YouTube creators being lured away by startup, Facebook

Nate Swanner - Dec 8, 2014, 8:20 am CST
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YouTube creators being lured away by startup, Facebook

YouTube has become a place where anyone can upload creative content in an attempt to be noticed. Though the service has given plenty of viral heroes their start, a new report suggests the video service is in a panic. The Wall Street Journal, citing sources inside Google, say YouTube is in a “fire drill”. The reason for all the concern is talent poaching, where startup Vessel is said to be leading a surge in competing platforms who are trying to lure YouTubers away.


To end this exodus of talent, YouTube is said to be offering big bonuses to some of their more prominent content creators. Those bonuses could rely on video performance, but it’s not believed to be the only metric YouTube is using to pay creators extra.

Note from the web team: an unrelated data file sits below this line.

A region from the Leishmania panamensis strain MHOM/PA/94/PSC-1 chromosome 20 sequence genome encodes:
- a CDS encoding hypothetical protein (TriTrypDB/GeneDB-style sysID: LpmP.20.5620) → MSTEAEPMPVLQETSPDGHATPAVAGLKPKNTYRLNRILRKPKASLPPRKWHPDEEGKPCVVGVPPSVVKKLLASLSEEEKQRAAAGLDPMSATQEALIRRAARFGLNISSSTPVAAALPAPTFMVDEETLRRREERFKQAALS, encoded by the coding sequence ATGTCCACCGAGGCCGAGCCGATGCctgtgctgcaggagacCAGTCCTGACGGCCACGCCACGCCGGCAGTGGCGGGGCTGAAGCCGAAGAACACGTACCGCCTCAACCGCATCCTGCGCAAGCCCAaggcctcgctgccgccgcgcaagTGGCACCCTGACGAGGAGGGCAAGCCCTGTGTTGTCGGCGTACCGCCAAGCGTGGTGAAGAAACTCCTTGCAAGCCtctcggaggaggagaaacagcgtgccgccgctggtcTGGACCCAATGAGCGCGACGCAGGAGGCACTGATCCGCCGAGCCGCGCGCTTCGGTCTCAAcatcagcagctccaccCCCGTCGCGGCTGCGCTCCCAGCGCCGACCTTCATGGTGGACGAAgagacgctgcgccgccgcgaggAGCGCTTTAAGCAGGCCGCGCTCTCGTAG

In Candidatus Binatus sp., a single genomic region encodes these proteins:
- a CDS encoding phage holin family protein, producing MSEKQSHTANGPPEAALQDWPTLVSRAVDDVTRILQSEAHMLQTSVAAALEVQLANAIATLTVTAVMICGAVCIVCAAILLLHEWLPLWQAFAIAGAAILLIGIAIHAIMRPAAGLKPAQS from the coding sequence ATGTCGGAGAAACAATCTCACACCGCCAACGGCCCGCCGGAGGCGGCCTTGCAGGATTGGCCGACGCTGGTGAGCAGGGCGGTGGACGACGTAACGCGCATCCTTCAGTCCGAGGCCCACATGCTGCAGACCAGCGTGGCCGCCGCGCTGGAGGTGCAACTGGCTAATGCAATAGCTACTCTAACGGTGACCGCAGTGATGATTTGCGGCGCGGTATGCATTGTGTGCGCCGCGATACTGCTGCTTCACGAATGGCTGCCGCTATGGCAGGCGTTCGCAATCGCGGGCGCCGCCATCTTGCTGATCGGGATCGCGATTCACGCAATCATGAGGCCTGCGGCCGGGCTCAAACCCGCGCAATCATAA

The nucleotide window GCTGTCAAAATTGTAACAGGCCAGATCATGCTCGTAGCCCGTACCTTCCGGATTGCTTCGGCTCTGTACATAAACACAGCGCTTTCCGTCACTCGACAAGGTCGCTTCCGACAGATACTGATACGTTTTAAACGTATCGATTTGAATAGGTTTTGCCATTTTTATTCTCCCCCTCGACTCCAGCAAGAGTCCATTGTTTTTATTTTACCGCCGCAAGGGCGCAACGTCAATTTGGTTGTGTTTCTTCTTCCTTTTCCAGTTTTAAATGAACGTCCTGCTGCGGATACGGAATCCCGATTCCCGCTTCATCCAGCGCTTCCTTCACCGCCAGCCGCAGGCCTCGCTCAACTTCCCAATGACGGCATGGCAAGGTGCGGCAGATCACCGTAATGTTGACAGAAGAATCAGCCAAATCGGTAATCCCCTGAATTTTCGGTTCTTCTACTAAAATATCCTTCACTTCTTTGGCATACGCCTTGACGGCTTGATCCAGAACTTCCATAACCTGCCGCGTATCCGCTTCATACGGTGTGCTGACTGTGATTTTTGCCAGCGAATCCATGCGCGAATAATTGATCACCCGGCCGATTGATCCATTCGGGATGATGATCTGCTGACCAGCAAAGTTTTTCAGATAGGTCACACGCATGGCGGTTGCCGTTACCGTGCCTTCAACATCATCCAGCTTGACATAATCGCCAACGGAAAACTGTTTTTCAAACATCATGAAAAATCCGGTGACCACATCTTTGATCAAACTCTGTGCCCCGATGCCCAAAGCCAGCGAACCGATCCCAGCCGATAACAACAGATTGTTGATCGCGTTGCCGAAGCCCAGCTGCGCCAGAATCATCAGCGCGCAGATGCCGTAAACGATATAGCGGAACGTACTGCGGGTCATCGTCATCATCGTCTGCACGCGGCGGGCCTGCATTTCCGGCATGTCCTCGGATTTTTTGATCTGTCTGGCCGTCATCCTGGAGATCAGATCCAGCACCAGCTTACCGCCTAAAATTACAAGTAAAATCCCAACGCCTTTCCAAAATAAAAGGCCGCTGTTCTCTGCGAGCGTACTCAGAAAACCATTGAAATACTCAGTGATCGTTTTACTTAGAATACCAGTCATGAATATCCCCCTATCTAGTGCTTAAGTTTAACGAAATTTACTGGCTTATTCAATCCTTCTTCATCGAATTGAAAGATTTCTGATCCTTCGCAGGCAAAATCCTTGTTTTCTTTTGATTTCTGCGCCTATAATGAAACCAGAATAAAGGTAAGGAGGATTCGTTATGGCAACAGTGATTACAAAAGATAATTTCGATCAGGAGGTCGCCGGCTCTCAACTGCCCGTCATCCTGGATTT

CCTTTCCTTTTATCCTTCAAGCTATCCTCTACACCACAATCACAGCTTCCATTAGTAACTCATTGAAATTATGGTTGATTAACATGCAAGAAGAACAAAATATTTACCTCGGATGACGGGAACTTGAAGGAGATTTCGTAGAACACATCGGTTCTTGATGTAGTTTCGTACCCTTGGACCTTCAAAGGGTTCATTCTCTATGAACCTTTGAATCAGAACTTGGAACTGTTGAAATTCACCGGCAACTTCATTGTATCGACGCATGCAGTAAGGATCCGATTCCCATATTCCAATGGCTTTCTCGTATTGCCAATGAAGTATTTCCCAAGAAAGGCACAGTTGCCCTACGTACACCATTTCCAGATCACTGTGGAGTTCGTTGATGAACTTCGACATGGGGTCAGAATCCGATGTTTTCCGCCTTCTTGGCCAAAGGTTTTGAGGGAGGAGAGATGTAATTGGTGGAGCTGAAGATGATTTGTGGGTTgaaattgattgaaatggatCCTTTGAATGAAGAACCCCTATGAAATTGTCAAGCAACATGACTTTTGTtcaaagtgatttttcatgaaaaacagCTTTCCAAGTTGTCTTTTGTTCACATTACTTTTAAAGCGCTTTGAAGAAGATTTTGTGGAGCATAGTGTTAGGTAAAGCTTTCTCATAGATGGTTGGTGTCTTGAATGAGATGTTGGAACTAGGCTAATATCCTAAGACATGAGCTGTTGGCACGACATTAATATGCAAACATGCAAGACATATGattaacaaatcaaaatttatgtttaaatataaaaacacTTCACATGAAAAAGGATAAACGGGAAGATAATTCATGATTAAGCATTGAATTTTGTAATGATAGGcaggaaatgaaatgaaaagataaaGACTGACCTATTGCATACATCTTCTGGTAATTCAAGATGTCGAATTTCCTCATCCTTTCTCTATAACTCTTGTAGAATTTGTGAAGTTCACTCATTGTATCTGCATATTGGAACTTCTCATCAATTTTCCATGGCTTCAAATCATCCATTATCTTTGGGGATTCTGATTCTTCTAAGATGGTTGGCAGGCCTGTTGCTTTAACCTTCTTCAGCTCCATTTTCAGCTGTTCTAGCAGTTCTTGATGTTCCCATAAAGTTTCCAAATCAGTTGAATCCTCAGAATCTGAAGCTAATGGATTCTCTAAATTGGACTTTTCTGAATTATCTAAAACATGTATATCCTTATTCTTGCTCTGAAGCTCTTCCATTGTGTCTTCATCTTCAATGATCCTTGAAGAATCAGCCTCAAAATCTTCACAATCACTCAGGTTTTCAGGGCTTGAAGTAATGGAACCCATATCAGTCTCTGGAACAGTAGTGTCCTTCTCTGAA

YouTube is also asking some (if not all) they’re working with to place videos on YouTube exclusively, or for a period of time before the creator uses it on another video platform.

Vessel, founded by former Hulu boss Jason Kilar, is a venture capital backed startup with upwards of $75 million in their pocket. Planning to launch a subscription video service by the end of 2014, they are looking to secure top talent for their service.

One YouTube content creator told The Wall Street Journal “I would like to remain on YouTube, but some of the competing offers are incredibly attractive.”

Vessel in particular seems to be offering a “nicer” place for content to be viewed. On YouTube, uploaded videos are often seen before or after similar content that may not have the same production value.

Facebook and “others” are said to be luring YouTubers away, so this isn’t just Vessel. We’ve heard Yahoo was looking to create a rival service to YouTube, too, so we’re sure they’re in the mix here as well. Facebook also gets honorable mention in the report.

If you’ve got a favorite YouTube channel, keep an eye out on where their next video pops up — it might not be YouTube.

Source: The Wall Street Journal


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